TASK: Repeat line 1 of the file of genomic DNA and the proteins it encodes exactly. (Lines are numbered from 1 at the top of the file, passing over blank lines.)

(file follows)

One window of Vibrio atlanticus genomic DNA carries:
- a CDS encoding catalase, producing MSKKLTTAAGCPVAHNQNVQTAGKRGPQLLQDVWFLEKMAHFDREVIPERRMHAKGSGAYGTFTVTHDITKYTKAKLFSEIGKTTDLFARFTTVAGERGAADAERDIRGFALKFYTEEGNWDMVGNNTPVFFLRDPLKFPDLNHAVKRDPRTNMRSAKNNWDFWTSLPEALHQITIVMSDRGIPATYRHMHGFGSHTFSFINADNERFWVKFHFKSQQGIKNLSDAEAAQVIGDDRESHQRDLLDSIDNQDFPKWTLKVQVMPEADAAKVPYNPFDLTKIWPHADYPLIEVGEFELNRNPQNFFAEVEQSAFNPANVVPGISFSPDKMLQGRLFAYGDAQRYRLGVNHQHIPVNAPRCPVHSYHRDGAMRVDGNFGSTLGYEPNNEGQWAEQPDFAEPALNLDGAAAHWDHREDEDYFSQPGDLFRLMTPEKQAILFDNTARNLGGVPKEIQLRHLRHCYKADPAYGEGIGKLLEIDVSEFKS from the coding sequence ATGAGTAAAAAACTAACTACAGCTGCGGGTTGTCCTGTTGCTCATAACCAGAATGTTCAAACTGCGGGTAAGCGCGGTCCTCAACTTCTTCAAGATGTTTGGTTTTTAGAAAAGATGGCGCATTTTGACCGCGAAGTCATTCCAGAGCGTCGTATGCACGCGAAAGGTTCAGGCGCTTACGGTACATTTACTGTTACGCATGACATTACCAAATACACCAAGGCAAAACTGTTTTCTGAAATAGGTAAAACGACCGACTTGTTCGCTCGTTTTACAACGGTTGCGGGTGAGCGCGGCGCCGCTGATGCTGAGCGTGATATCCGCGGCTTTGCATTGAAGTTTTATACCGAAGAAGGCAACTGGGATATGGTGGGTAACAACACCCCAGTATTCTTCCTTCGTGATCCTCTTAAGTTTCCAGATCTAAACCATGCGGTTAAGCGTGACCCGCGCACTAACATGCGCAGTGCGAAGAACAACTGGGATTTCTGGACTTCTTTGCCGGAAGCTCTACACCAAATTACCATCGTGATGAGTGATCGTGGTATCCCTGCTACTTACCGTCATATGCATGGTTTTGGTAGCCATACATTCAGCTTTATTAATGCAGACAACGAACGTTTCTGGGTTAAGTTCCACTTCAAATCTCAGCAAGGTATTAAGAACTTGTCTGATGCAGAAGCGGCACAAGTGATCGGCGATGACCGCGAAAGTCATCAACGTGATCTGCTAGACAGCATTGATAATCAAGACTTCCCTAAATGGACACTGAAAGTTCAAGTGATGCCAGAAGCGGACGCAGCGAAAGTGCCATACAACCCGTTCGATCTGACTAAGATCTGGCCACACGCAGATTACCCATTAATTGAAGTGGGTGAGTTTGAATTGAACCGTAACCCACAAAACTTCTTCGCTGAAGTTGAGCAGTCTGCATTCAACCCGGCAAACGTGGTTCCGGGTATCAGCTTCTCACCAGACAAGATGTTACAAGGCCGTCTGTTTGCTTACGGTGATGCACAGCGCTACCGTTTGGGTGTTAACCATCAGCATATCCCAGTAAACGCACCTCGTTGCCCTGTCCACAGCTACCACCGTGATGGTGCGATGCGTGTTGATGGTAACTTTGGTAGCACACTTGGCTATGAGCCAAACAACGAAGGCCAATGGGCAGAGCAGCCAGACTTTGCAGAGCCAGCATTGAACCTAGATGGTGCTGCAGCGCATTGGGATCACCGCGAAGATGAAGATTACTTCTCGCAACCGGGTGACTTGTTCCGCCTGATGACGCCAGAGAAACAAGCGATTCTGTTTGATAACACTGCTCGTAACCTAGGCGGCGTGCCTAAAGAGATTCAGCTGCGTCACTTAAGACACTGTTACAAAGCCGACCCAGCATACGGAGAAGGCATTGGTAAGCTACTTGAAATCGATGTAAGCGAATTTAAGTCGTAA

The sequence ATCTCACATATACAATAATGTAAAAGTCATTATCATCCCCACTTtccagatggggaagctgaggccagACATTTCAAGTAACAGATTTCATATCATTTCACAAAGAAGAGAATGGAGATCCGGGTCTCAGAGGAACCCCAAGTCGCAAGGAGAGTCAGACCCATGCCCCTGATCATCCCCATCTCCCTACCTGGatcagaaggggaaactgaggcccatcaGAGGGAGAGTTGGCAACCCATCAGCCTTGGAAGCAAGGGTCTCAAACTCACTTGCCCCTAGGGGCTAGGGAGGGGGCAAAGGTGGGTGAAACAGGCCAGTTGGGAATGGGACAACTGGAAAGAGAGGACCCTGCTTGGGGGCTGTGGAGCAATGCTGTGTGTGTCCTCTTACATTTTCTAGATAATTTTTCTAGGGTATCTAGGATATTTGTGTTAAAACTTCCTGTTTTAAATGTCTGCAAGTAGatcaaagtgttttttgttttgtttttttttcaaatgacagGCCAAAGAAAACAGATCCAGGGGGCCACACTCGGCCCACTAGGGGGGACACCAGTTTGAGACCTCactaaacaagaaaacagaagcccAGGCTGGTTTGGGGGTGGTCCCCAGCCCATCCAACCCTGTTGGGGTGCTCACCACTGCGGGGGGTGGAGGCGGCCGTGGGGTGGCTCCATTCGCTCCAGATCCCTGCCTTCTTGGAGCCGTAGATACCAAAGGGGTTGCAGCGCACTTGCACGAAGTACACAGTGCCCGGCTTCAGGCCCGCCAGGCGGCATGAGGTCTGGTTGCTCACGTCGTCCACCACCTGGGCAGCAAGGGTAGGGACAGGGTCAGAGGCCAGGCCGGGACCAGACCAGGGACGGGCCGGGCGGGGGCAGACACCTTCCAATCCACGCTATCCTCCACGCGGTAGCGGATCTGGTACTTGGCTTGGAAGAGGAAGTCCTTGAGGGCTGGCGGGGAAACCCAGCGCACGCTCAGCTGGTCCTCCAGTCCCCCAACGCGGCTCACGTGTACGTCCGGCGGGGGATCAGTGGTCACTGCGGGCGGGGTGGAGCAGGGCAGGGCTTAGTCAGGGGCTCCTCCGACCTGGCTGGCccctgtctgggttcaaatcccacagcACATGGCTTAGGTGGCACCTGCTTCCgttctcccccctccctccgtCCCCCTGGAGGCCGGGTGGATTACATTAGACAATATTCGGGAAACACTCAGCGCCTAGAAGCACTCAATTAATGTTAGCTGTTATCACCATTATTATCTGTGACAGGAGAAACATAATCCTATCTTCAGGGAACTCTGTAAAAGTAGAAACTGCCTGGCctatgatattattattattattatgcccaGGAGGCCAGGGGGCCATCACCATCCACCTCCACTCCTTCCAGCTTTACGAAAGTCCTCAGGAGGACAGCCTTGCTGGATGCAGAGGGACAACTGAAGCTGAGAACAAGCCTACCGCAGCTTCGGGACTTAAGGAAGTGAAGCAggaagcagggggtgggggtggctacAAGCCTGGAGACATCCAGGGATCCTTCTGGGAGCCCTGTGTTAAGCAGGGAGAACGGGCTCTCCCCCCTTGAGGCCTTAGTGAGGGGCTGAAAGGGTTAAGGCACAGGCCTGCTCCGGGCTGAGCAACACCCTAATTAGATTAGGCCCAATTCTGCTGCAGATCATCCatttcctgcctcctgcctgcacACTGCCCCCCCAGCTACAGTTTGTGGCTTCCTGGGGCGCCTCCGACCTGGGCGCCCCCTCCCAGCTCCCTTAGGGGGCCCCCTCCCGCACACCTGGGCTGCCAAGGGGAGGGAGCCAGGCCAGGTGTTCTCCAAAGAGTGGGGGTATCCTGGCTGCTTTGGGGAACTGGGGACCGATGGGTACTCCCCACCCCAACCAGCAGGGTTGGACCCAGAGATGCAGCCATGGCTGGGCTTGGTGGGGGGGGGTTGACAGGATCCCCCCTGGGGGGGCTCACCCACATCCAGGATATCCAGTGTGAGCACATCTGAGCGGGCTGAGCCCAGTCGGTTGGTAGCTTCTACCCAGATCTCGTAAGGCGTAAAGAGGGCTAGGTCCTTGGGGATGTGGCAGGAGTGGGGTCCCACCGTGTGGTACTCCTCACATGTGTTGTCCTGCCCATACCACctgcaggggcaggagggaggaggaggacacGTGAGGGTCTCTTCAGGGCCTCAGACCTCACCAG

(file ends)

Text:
One window of Vibrio atlanticus genomic DNA carries: